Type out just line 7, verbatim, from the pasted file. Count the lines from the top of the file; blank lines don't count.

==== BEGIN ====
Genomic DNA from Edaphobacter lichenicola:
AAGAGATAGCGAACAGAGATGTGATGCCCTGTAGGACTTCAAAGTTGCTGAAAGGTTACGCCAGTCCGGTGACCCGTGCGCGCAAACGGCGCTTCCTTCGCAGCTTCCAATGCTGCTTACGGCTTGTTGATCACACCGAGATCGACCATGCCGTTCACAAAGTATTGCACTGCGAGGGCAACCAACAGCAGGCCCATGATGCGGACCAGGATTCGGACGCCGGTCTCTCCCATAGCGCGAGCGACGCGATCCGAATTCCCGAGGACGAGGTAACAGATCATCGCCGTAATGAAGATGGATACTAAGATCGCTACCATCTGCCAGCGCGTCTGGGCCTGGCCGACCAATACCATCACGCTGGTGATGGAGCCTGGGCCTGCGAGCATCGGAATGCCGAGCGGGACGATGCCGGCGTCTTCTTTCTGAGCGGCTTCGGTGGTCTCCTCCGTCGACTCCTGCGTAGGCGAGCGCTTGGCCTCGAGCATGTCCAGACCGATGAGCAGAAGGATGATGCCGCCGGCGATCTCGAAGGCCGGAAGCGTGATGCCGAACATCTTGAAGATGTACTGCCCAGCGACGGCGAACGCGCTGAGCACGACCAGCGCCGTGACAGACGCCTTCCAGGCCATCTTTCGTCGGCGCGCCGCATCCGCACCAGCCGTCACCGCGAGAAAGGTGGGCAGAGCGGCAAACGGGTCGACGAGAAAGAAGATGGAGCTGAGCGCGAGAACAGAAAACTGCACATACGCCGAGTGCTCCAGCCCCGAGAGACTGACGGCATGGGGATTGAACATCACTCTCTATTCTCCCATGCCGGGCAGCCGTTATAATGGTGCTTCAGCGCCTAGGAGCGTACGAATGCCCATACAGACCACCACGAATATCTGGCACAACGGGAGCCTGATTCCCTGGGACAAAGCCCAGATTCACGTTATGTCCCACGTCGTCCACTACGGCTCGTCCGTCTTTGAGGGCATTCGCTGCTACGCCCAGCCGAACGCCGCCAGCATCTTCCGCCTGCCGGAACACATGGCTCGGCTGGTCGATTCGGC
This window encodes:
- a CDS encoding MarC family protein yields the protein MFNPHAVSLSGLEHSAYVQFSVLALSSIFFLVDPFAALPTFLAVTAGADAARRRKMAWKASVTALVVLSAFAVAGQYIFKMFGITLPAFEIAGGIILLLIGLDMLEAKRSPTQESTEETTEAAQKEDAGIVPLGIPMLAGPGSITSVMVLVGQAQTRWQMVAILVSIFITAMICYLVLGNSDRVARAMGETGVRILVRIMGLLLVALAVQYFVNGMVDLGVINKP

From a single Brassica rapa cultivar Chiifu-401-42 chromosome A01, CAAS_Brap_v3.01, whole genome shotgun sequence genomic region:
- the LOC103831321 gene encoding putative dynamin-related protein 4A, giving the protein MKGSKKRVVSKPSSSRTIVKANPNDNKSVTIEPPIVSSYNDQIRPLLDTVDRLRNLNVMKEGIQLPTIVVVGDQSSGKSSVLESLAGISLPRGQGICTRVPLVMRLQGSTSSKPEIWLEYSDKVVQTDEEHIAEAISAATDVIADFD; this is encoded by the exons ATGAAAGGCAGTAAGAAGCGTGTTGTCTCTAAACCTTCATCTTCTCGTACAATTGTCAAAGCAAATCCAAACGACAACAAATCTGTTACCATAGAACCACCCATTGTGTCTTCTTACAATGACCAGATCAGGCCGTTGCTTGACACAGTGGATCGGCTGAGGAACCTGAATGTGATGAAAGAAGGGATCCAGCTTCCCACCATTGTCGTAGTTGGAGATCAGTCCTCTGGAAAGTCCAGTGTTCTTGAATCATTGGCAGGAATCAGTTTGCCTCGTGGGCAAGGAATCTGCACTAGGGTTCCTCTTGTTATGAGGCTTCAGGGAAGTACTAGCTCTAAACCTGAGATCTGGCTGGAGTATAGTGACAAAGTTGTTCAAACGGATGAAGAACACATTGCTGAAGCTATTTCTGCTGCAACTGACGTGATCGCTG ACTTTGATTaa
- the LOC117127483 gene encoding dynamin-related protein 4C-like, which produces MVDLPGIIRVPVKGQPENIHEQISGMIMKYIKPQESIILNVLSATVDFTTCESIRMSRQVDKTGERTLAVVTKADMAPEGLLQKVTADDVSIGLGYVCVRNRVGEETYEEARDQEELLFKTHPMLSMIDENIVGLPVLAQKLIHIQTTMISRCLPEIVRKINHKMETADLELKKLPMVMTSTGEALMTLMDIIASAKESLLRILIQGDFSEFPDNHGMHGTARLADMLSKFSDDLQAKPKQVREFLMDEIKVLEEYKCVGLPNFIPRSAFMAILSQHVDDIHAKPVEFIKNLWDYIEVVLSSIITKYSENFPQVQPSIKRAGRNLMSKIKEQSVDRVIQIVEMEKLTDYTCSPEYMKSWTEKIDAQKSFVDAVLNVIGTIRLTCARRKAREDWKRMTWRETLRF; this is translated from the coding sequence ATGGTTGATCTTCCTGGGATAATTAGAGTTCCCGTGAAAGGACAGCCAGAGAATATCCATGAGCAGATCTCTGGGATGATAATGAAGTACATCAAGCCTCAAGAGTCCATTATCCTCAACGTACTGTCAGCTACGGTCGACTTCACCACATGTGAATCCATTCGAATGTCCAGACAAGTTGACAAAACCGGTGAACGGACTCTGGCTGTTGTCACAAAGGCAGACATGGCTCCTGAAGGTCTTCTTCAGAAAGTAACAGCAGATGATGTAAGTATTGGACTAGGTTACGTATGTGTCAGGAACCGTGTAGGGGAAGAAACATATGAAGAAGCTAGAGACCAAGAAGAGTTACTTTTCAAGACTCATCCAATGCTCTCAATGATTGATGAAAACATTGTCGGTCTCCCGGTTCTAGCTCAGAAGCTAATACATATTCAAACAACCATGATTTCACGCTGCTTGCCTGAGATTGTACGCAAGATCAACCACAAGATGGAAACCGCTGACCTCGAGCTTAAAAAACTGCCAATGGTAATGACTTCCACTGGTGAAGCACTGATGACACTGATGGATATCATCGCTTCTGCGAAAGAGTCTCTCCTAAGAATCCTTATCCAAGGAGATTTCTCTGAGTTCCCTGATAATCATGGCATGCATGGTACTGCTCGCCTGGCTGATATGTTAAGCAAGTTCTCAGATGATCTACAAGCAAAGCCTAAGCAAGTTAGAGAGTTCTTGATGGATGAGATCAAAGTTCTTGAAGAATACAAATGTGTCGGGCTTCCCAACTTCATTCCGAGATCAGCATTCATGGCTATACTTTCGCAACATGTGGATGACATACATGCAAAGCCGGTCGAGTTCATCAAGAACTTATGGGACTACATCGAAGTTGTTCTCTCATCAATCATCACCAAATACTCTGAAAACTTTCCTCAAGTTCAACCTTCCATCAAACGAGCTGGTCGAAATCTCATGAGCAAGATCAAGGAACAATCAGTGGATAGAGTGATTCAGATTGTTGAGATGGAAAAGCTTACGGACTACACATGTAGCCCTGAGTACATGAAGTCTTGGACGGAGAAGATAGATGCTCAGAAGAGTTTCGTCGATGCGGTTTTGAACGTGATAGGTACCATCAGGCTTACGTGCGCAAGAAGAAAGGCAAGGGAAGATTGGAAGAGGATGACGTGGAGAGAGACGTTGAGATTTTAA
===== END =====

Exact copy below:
- the LOC117127483 gene encoding dynamin-related protein 4C-like, which produces MVDLPGIIRVPVKGQPENIHEQISGMIMKYIKPQESIILNVLSATVDFTTCESIRMSRQVDKTGERTLAVVTKADMAPEGLLQKVTADDVSIGLGYVCVRNRVGEETYEEARDQEELLFKTHPMLSMIDENIVGLPVLAQKLIHIQTTMISRCLPEIVRKINHKMETADLELKKLPMVMTSTGEALMTLMDIIASAKESLLRILIQGDFSEFPDNHGMHGTARLADMLSKFSDDLQAKPKQVREFLMDEIKVLEEYKCVGLPNFIPRSAFMAILSQHVDDIHAKPVEFIKNLWDYIEVVLSSIITKYSENFPQVQPSIKRAGRNLMSKIKEQSVDRVIQIVEMEKLTDYTCSPEYMKSWTEKIDAQKSFVDAVLNVIGTIRLTCARRKAREDWKRMTWRETLRF; this is translated from the coding sequence ATGGTTGATCTTCCTGGGATAATTAGAGTTCCCGTGAAAGGACAGCCAGAGAATATCCATGAGCAGATCTCTGGGATGATAATGAAGTACATCAAGCCTCAAGAGTCCATTATCCTCAACGTACTGTCAGCTACGGTCGACTTCACCACATGTGAATCCATTCGAATGTCCAGACAAGTTGACAAAACCGGTGAACGGACTCTGGCTGTTGTCACAAAGGCAGACATGGCTCCTGAAGGTCTTCTTCAGAAAGTAACAGCAGATGATGTAAGTATTGGACTAGGTTACGTATGTGTCAGGAACCGTGTAGGGGAAGAAACATATGAAGAAGCTAGAGACCAAGAAGAGTTACTTTTCAAGACTCATCCAATGCTCTCAATGATTGATGAAAACATTGTCGGTCTCCCGGTTCTAGCTCAGAAGCTAATACATATTCAAACAACCATGATTTCACGCTGCTTGCCTGAGATTGTACGCAAGATCAACCACAAGATGGAAACCGCTGACCTCGAGCTTAAAAAACTGCCAATGGTAATGACTTCCACTGGTGAAGCACTGATGACACTGATGGATATCATCGCTTCTGCGAAAGAGTCTCTCCTAAGAATCCTTATCCAAGGAGATTTCTCTGAGTTCCCTGATAATCATGGCATGCATGGTACTGCTCGCCTGGCTGATATGTTAAGCAAGTTCTCAGATGATCTACAAGCAAAGCCTAAGCAAGTTAGAGAGTTCTTGATGGATGAGATCAAAGTTCTTGAAGAATACAAATGTGTCGGGCTTCCCAACTTCATTCCGAGATCAGCATTCATGGCTATACTTTCGCAACATGTGGATGACATACATGCAAAGCCGGTCGAGTTCATCAAGAACTTATGGGACTACATCGAAGTTGTTCTCTCATCAATCATCACCAAATACTCTGAAAACTTTCCTCAAGTTCAACCTTCCATCAAACGAGCTGGTCGAAATCTCATGAGCAAGATCAAGGAACAATCAGTGGATAGAGTGATTCAGATTGTTGAGATGGAAAAGCTTACGGACTACACATGTAGCCCTGAGTACATGAAGTCTTGGACGGAGAAGATAGATGCTCAGAAGAGTTTCGTCGATGCGGTTTTGAACGTGATAGGTACCATCAGGCTTACGTGCGCAAGAAGAAAGGCAAGGGAAGATTGGAAGAGGATGACGTGGAGAGAGACGTTGAGATTTTAA